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“Sleep Yoga” for Sleepless Yogis

“Sleep Yoga” for Sleepless Yogis

Balance. It’s something we all strive for. A few examples are balanced in movement and breath, diet and digestion, and balance in thought and action. And of course, we all know that yoga is the most practical, delightful way to achieve balance in all aspects of mind, body, and spirit.

And then there’s sleep. Restful, restorative sleep is a matter of balance, too. Our bodies need to deeply rest for eight hours or more, at least one-third of each day. Therefore our sleep and waking are balanced when they are in a ratio of at least 1:2. This is one of the most fundamental dynamic relationships governing the life process. The quantity and quality of our sleep reflect our alignment, or lack of it, with the rhythms of night and day, the seasons, nature and the cosmos.

For many of us, this balance between waking and sleep is a delicate one. According to the latest annual survey conducted by the National Sleep Foundation, the average American sleeps only 6.9 hours on weeknights and 7.5 hours on weekends, and 24% of us get less sleep than we believe we need to feel fully awake the next day. The survey also found that over one-half (58%) of adults suffer insomnia a few nights a week or more. In other words, we are experiencing a nationwide epidemic of insomnia.

The stress of life

What is the cause of this insomnia epidemic? Medical research indicates that stress is the most common cause of insomnia. And modern life is stressful all by itself. Whether we’re aware of it or not, pollution, traffic, noise are all significant stressors, as are deadlines, overtime, rush-hour commuting, and sedentary occupations. Their combined, cumulative effect can not only keep us awake nights but undermine our health and happiness as well.

The stressful nature of settled life has been recognized for centuries. Ancient ayurvedic physicians considered living in a village extremely stressful, notes Ketul, the founder of New York’s Rasa Yoga and an authority on ayurvedic medicine. They urged their village-dwelling patients to take frequent retreats in the countryside to recover from the stresses of village life. What irony, then, that most present-day city dwellers, who endure the exponentially greater stresses of urban life, would consider a sojourn in a village as not only non-stressful but as a golden opportunity for rest and recovery!

Overtaxing work schedules can also be a powerful inducement to insomnia. Americans work more hours and have less time off than any other industrialized nation. Sleep researchers have discovered a simple work/sleep equation: the more hours you work, the less you are likely to sleep. The same holds true for commuting: the longer you commute, the less sleep you get. As ever, it’s a question of balance. Those who overdo, under-sleep.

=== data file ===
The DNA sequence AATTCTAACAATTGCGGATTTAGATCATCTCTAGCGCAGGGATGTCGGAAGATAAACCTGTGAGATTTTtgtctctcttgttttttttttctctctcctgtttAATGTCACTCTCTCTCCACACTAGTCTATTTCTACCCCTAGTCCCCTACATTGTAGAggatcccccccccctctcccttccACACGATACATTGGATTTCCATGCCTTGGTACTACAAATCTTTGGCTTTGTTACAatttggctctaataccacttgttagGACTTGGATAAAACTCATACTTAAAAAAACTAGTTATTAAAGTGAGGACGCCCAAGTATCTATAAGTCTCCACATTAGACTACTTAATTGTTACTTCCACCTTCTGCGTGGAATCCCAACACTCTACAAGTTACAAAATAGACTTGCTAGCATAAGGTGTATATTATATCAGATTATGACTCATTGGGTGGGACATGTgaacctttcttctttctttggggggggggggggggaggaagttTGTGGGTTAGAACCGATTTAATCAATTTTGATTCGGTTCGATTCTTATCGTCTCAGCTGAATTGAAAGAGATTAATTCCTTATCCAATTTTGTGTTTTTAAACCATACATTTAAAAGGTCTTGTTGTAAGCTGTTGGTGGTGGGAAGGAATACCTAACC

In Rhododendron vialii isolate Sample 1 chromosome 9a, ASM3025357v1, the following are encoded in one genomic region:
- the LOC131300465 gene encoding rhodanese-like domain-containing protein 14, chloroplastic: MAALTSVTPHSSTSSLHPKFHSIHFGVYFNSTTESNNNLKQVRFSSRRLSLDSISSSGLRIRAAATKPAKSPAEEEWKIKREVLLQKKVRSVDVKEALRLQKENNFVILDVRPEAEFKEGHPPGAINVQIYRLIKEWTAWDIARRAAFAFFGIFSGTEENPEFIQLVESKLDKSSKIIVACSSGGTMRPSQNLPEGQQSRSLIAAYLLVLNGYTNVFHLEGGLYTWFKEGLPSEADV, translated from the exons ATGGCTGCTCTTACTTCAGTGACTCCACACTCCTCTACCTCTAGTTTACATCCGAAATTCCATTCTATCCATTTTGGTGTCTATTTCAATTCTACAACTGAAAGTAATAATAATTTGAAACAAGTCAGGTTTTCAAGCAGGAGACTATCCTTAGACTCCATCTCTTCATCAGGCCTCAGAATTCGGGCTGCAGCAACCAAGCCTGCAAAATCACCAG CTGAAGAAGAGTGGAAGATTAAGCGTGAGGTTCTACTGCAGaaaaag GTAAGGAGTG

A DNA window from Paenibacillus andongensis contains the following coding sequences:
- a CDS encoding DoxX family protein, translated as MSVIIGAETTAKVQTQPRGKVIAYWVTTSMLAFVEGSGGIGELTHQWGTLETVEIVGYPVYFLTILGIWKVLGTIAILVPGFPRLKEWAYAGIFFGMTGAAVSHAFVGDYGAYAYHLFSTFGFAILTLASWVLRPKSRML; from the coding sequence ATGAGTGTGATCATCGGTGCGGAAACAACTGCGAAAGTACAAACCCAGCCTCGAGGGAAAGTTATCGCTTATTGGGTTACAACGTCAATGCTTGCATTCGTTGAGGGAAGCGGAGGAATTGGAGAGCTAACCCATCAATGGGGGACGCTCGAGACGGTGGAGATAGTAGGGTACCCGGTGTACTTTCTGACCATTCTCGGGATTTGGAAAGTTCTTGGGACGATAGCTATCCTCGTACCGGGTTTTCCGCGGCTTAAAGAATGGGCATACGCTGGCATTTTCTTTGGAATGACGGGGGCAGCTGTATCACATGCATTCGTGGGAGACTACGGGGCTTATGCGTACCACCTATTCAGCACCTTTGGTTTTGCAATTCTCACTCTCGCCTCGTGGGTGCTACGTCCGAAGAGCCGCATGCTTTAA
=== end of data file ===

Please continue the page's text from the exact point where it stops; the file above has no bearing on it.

Deeper than sleep?

The Dalai Lama, interviewed in the Utne Reader, has called sleep our “most important meditation!.… Not for nirvana, but for survival.” His Holiness is quite right, of course — we wouldn’t survive long without our daily dose of “Vitamin S.” And the connection between sleep and meditation runs even deeper than that.

Between waking and sleep lies a state that the ancient yogic seers called the nirvikalpa, the state free of thought-constructs. Modern science calls it the hypnagogic state. This is our natural gateway to the wild interior of our minds and our common departure point for meditation, introspection, contemplation, dreams and sleep. There, unencumbered by the stresses and strains of daily life, our hearts unfold to dreams and wonder, and we catch a nightly glimpse of our original, divine nature.

This restful path to higher consciousness was well-travelled by the yogis of ages past. For example, verse 75 of Vijnanabhairava (Divine Consciousness), a millennium-old manual of yogic meditation practices, advises:

“When you are about to fall asleep, and all external objects have faded from view, concentrate on the state between sleep and waking. There the Supreme Goddess will reveal herself.”

Great scientists and artists have looked to the hypnagogic state as a font of creative inspiration in modern times. Einstein realized an important piece of his relativity theory while strolling on a sunbeam, deep in a dream. Vincent Van Gogh used to say that the pictures came to him “as if in a dream.” And the great conductor Arturo Toscanini used to enter the hypnagogic state during his concerts, as described in one of his recently published letters:

“Do you know that at the modulation of E flat in the Adagio of Beethoven’s Ninth, I always conduct with my eyes closed? I see extremely bright lights far, far away; shadows moving around, penetrated by rays that make them even more disembodied; I see flowers of the most charming shapes and colours. And the very music I’m conducting seems to descend from up there—I don’t know where!”

So you see, that time you spend each night waiting for the ferry to Slumber Land need not be wasted. It can be a time of deep introspection and a rich source of insight. As a result, your sleep will become a spiritual practice and, therefore, somewhat paradoxically, a vehicle for self-awakening.

Sleep yoga for sleepless yogis